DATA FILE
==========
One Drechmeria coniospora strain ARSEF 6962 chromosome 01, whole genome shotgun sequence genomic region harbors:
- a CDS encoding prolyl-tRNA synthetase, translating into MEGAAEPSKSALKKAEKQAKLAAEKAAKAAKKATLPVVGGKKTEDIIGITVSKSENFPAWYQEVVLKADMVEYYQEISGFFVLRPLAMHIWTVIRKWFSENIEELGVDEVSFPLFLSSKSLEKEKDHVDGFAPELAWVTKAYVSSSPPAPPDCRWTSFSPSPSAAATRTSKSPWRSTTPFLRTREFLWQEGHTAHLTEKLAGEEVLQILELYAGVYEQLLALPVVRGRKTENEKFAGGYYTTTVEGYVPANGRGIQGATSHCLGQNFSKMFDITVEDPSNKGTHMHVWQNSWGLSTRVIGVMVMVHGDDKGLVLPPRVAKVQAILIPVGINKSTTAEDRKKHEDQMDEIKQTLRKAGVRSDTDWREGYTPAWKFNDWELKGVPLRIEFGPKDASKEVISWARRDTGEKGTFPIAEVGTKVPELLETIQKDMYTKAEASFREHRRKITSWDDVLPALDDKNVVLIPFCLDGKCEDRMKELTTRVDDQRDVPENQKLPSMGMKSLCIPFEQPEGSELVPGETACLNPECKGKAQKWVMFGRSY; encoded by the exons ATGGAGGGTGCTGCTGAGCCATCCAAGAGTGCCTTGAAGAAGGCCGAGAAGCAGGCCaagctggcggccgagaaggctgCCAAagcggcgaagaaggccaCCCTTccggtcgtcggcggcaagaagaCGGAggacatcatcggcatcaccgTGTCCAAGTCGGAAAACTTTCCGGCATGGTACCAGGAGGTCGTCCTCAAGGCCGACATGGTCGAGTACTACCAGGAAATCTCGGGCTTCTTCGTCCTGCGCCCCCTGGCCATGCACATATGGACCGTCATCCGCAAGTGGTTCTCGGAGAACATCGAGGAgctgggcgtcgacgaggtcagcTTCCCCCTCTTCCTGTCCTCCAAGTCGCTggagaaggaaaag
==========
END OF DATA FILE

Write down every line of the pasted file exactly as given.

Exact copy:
One Drechmeria coniospora strain ARSEF 6962 chromosome 01, whole genome shotgun sequence genomic region harbors:
- a CDS encoding prolyl-tRNA synthetase, translating into MEGAAEPSKSALKKAEKQAKLAAEKAAKAAKKATLPVVGGKKTEDIIGITVSKSENFPAWYQEVVLKADMVEYYQEISGFFVLRPLAMHIWTVIRKWFSENIEELGVDEVSFPLFLSSKSLEKEKDHVDGFAPELAWVTKAYVSSSPPAPPDCRWTSFSPSPSAAATRTSKSPWRSTTPFLRTREFLWQEGHTAHLTEKLAGEEVLQILELYAGVYEQLLALPVVRGRKTENEKFAGGYYTTTVEGYVPANGRGIQGATSHCLGQNFSKMFDITVEDPSNKGTHMHVWQNSWGLSTRVIGVMVMVHGDDKGLVLPPRVAKVQAILIPVGINKSTTAEDRKKHEDQMDEIKQTLRKAGVRSDTDWREGYTPAWKFNDWELKGVPLRIEFGPKDASKEVISWARRDTGEKGTFPIAEVGTKVPELLETIQKDMYTKAEASFREHRRKITSWDDVLPALDDKNVVLIPFCLDGKCEDRMKELTTRVDDQRDVPENQKLPSMGMKSLCIPFEQPEGSELVPGETACLNPECKGKAQKWVMFGRSY; encoded by the exons ATGGAGGGTGCTGCTGAGCCATCCAAGAGTGCCTTGAAGAAGGCCGAGAAGCAGGCCaagctggcggccgagaaggctgCCAAagcggcgaagaaggccaCCCTTccggtcgtcggcggcaagaagaCGGAggacatcatcggcatcaccgTGTCCAAGTCGGAAAACTTTCCGGCATGGTACCAGGAGGTCGTCCTCAAGGCCGACATGGTCGAGTACTACCAGGAAATCTCGGGCTTCTTCGTCCTGCGCCCCCTGGCCATGCACATATGGACCGTCATCCGCAAGTGGTTCTCGGAGAACATCGAGGAgctgggcgtcgacgaggtcagcTTCCCCCTCTTCCTGTCCTCCAAGTCGCTggagaaggaaaag